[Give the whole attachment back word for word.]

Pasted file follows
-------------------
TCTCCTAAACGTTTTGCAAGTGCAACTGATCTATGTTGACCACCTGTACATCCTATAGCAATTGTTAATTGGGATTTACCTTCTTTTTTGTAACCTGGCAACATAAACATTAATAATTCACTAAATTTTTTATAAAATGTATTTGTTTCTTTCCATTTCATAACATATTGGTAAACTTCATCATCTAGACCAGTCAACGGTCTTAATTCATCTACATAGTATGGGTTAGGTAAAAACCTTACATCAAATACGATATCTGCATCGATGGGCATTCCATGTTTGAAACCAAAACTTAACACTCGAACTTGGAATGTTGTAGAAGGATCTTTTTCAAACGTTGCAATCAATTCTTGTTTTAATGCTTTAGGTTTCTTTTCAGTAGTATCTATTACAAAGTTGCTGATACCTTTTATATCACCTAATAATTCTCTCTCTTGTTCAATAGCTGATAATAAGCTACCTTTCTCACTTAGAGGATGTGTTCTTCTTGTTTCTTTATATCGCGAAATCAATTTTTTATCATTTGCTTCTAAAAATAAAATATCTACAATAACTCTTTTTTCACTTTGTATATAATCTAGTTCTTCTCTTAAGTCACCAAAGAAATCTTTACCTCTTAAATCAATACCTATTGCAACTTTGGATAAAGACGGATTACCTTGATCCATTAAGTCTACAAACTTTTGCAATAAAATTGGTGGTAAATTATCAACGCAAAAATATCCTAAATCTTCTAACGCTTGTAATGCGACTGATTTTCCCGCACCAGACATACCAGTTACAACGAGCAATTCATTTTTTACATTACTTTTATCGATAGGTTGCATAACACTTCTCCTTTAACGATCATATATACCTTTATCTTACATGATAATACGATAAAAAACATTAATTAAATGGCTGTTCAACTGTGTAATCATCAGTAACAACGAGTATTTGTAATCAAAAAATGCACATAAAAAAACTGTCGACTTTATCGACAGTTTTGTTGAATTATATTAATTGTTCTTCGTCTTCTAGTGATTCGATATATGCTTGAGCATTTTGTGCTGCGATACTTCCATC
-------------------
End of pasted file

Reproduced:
TCTCCTAAACGTTTTGCAAGTGCAACTGATCTATGTTGACCACCTGTACATCCTATAGCAATTGTTAATTGGGATTTACCTTCTTTTTTGTAACCTGGCAACATAAACATTAATAATTCACTAAATTTTTTATAAAATGTATTTGTTTCTTTCCATTTCATAACATATTGGTAAACTTCATCATCTAGACCAGTCAACGGTCTTAATTCATCTACATAGTATGGGTTAGGTAAAAACCTTACATCAAATACGATATCTGCATCGATGGGCATTCCATGTTTGAAACCAAAACTTAACACTCGAACTTGGAATGTTGTAGAAGGATCTTTTTCAAACGTTGCAATCAATTCTTGTTTTAATGCTTTAGGTTTCTTTTCAGTAGTATCTATTACAAAGTTGCTGATACCTTTTATATCACCTAATAATTCTCTCTCTTGTTCAATAGCTGATAATAAGCTACCTTTCTCACTTAGAGGATGTGTTCTTCTTGTTTCTTTATATCGCGAAATCAATTTTTTATCATTTGCTTCTAAAAATAAAATATCTACAATAACTCTTTTTTCACTTTGTATATAATCTAGTTCTTCTCTTAAGTCACCAAAGAAATCTTTACCTCTTAAATCAATACCTATTGCAACTTTGGATAAAGACGGATTACCTTGATCCATTAAGTCTACAAACTTTTGCAATAAAATTGGTGGTAAATTATCAACGCAAAAATATCCTAAATCTTCTAACGCTTGTAATGCGACTGATTTTCCCGCACCAGACATACCAGTTACAACGAGCAATTCATTTTTTACATTACTTTTATCGATAGGTTGCATAACACTTCTCCTTTAACGATCATATATACCTTTATCTTACATGATAATACGATAAAAAACATTAATTAAATGGCTGTTCAACTGTGTAATCATCAGTAACAACGAGTATTTGTAATCAAAAAATGCACATAAAAAAACTGTCGACTTTATCGACAGTTTTGTTGAATTATATTAATTGTTCTTCGTCTTCTAGTGATTCGATATATGCTTGAGCATTTTGTGCTGCGATACTTCCATC